On International Women’s Day, Race and Equality pays tribute to all the women fighting for equality and a better world amid the COVID-19 pandemic

Washington, D.C., March 8, 2021.- On this year’s International Women’s Day, the International Institute on Race, Equality and Human Rights (Race and Equality) makes a special recognition to all the women who were firm in their commitment for equality over the past year, particularly in light of the increase in violation of their rights during […]

Washington, D.C., March 8, 2021.- On this year’s International Women’s Day, the International Institute on Race, Equality and Human Rights (Race and Equality) makes a special recognition to all the women who were firm in their commitment for equality over the past year, particularly in light of the increase in violation of their rights during the COVID-19 pandemic. As such, we align with the United Nations’ theme for commemorating March 8: “Women in Leadership: Achieving an Equal Future in a COVID-19 World.”

Race and Equality held talks with seven women from different parts of Latin America and the Caribbean who participated in advocacy spaces to promote the defense of their rights. We asked them to share their message to the nation’s leaders as well as a message of hope and resistance to all the women in the region.

United and Secure

From Colombia, Alicia Quiñonez of the National Conference of Afro-Colombian Organizations (CNOA, in Spanish) asks the Colombian authorities to place their focus on the ethnic Afro-Colombian, Raizal and Palenquero territories; to protect life and to guarantee women the right to a decent life, free to pursue social, political and entrepreneurial work within their territories.

In her message to women, Alicia states: “I invite you all to imagine and to work towards more social, political and economic spaces that will allow us to remain united, lifting our voices each day for organizational processes that allow ethnic territories to demand their rights and to live in peace – because together, we can achieve much more.”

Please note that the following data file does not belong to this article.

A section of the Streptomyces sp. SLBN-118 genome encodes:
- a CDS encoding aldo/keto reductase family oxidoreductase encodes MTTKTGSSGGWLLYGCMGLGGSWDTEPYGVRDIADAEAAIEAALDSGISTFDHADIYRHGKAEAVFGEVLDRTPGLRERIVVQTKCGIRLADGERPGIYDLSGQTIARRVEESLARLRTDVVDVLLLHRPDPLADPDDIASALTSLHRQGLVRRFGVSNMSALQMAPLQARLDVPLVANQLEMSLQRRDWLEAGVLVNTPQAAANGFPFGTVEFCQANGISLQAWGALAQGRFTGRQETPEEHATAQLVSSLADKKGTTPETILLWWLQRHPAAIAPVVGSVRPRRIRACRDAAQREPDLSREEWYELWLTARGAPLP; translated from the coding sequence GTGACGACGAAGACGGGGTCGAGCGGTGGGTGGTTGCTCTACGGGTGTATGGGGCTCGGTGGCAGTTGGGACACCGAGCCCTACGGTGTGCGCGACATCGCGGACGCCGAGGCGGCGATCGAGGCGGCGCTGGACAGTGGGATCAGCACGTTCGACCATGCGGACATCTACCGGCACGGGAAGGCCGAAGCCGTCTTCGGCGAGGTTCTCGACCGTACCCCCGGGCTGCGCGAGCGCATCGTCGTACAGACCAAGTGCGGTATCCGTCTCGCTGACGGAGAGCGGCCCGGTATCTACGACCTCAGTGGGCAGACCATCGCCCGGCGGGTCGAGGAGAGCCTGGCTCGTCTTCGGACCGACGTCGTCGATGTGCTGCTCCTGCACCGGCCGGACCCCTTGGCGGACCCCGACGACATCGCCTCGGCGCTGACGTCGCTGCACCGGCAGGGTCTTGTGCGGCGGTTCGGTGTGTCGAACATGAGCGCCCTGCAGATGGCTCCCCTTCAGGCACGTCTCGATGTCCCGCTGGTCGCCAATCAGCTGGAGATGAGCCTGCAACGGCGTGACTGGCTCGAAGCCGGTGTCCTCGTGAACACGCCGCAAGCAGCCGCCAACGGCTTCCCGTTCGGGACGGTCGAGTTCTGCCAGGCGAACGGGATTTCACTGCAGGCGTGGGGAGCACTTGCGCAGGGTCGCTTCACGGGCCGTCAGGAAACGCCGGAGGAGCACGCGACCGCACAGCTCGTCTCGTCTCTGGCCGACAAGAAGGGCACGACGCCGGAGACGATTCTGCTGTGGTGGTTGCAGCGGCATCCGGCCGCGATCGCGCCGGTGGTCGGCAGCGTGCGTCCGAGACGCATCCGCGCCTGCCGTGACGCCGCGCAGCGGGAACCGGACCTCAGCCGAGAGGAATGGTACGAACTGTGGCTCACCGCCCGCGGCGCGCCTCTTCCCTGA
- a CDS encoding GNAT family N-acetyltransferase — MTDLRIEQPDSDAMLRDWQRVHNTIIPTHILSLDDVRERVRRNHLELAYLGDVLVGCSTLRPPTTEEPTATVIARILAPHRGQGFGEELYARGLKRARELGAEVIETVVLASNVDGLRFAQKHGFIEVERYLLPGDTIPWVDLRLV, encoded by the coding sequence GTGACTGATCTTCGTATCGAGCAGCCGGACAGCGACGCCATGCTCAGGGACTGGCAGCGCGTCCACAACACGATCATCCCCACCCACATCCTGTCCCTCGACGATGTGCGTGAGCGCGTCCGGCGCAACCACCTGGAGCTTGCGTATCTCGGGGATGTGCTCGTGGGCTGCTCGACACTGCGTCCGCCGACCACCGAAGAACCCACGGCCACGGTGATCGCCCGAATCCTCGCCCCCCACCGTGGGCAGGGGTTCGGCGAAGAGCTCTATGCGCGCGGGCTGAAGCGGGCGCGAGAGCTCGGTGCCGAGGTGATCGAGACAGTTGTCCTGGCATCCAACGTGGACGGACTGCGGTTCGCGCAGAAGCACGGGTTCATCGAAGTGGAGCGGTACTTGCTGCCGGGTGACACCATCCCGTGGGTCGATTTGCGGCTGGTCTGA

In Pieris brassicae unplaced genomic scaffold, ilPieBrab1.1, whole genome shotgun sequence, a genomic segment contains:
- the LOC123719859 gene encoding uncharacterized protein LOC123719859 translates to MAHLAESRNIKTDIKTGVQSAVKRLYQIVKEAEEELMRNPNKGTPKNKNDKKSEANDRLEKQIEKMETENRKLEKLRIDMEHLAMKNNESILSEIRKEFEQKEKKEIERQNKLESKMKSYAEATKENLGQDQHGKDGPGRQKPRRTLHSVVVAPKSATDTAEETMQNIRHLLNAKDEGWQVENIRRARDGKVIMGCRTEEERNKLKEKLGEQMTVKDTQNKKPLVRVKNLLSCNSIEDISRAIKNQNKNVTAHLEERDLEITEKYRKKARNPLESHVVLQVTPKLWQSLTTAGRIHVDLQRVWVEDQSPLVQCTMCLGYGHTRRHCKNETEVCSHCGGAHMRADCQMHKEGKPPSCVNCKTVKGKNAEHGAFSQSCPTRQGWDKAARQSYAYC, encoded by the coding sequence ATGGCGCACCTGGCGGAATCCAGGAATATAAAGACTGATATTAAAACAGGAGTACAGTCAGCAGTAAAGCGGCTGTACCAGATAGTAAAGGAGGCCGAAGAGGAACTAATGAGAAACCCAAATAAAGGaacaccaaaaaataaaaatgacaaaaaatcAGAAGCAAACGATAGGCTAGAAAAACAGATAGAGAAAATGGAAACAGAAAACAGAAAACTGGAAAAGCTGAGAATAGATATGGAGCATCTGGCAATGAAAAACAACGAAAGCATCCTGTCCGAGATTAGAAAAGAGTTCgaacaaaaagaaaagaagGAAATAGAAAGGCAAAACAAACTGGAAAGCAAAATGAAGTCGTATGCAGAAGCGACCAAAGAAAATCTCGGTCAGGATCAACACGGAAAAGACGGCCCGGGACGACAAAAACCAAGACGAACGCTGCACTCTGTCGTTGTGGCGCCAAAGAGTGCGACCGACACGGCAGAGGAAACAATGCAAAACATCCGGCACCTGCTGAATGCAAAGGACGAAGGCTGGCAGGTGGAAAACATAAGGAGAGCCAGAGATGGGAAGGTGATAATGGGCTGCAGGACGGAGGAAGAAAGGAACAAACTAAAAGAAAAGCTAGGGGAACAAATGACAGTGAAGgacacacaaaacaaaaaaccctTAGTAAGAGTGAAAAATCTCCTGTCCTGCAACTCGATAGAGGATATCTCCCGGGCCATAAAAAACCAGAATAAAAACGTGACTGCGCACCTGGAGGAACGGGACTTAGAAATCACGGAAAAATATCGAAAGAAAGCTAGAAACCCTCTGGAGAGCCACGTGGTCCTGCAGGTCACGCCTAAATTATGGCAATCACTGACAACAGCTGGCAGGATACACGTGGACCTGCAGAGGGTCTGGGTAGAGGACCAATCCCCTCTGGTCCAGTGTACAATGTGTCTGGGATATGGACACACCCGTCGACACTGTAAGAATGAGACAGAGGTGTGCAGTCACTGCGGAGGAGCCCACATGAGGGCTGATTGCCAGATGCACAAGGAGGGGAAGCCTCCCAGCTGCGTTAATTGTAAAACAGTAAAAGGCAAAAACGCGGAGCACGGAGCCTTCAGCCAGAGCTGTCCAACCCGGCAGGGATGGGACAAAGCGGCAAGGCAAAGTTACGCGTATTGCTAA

Rights’ Guarantee

Jessenia Casani, director of DEMUS of Peru, stated that authorities must focus their efforts on promoting and achieving gender equality. “We must confront the pandemic with a gender approach in mind. For example, we need to implement preventative strategies to counter sexist violence and, in this context, be able to guarantee sexual and reproductive rights by providing comprehensive sexual education, including access to emergency contraceptives, access to legal and safe abortion services, maternal health, and other services without discrimination and violence.”

Political Participation

Rosa Castro, from the Women’s Association of the Coast of Oaxaca, Mexico stressed the importance that women continue denouncing all forms of violence they experience, as well as demand for spaces of power. “Let us exercise our political rights and continue to organize, empower ourselves and consolidate our political participation in all decision- making spaces, women must have a place at the governance table and be represented in the discussions.”

Resilience in the Midst of Crisis

Juanita Jiménez, Director of the Autonomous Women’s Movement (MAM) in Nicaragua, explained that in the midst of a socio-political crisis and human rights crisis that the country has endured since April 2018 combined with the pandemic, women face an ever-increasing risk of violence and femicide. She assured that “the fight for equality continues on, for historical and present-day discrimination continue and even modernize.”